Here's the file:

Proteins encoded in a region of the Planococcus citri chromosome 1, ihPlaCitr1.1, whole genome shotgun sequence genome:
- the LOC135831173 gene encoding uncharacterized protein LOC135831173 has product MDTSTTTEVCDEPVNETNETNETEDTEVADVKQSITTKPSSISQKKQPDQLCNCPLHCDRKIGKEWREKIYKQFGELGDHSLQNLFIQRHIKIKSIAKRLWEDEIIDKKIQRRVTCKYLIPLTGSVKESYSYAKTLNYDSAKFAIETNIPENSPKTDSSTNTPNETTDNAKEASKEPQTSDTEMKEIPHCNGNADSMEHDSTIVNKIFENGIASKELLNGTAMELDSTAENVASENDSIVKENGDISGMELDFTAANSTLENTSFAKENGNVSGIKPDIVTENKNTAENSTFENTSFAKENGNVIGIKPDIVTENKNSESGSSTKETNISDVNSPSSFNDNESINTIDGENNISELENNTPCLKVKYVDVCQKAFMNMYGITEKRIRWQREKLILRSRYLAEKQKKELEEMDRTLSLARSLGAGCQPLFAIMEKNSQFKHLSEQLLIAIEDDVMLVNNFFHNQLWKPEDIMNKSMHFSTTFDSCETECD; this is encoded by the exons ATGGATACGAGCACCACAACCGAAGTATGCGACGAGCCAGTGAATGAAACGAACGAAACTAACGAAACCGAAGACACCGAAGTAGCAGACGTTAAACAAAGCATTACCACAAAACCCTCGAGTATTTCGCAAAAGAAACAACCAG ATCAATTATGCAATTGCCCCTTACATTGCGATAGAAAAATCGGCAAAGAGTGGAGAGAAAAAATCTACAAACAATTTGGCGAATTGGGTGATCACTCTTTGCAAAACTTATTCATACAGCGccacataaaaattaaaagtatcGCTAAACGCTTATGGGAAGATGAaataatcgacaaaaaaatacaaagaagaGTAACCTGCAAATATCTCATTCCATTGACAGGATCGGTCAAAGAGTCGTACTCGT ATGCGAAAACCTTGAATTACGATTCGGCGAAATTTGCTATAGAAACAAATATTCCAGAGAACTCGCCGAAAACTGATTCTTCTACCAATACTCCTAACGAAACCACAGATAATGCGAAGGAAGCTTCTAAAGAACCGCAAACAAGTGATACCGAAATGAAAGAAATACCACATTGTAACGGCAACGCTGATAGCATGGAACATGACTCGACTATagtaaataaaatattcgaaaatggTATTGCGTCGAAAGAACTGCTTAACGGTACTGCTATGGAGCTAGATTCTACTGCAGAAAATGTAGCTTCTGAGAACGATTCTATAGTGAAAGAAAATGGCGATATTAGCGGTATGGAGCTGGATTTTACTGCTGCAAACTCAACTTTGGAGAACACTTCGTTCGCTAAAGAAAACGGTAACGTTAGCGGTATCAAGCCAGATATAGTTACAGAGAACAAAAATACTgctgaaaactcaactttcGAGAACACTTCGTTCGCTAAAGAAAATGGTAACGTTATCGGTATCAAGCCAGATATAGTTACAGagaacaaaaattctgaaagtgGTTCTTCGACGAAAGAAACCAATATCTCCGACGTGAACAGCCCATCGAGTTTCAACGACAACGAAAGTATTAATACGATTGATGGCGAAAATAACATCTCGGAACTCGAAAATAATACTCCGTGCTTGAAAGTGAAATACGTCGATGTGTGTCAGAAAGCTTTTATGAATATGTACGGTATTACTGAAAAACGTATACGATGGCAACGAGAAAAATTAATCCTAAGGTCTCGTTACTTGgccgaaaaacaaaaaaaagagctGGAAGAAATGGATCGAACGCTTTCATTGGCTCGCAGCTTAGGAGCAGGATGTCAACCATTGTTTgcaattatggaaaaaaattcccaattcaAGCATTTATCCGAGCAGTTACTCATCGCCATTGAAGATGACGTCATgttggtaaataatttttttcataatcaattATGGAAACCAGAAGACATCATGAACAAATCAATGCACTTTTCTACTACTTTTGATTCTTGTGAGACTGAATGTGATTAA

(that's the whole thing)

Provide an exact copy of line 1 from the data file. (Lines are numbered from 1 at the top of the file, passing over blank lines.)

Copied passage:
Proteins encoded in a region of the Planococcus citri chromosome 1, ihPlaCitr1.1, whole genome shotgun sequence genome: